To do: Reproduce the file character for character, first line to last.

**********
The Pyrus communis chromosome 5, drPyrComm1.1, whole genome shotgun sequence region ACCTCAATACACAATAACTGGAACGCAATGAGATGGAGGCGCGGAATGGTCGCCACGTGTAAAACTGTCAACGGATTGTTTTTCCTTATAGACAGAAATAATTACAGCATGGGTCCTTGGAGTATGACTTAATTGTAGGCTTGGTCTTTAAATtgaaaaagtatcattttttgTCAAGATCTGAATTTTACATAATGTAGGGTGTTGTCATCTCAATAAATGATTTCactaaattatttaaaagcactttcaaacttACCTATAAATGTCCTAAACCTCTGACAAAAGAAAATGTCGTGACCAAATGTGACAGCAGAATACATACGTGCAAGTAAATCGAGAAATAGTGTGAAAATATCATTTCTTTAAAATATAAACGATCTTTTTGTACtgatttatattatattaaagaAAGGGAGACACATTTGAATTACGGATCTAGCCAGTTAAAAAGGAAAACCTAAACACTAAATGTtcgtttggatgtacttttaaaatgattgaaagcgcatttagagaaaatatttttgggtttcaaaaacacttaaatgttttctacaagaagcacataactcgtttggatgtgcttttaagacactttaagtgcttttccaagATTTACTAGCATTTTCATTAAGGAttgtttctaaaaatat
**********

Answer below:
The Pyrus communis chromosome 5, drPyrComm1.1, whole genome shotgun sequence region ACCTCAATACACAATAACTGGAACGCAATGAGATGGAGGCGCGGAATGGTCGCCACGTGTAAAACTGTCAACGGATTGTTTTTCCTTATAGACAGAAATAATTACAGCATGGGTCCTTGGAGTATGACTTAATTGTAGGCTTGGTCTTTAAATtgaaaaagtatcattttttgTCAAGATCTGAATTTTACATAATGTAGGGTGTTGTCATCTCAATAAATGATTTCactaaattatttaaaagcactttcaaacttACCTATAAATGTCCTAAACCTCTGACAAAAGAAAATGTCGTGACCAAATGTGACAGCAGAATACATACGTGCAAGTAAATCGAGAAATAGTGTGAAAATATCATTTCTTTAAAATATAAACGATCTTTTTGTACtgatttatattatattaaagaAAGGGAGACACATTTGAATTACGGATCTAGCCAGTTAAAAAGGAAAACCTAAACACTAAATGTtcgtttggatgtacttttaaaatgattgaaagcgcatttagagaaaatatttttgggtttcaaaaacacttaaatgttttctacaagaagcacataactcgtttggatgtgcttttaagacactttaagtgcttttccaagATTTACTAGCATTTTCATTAAGGAttgtttctaaaaatat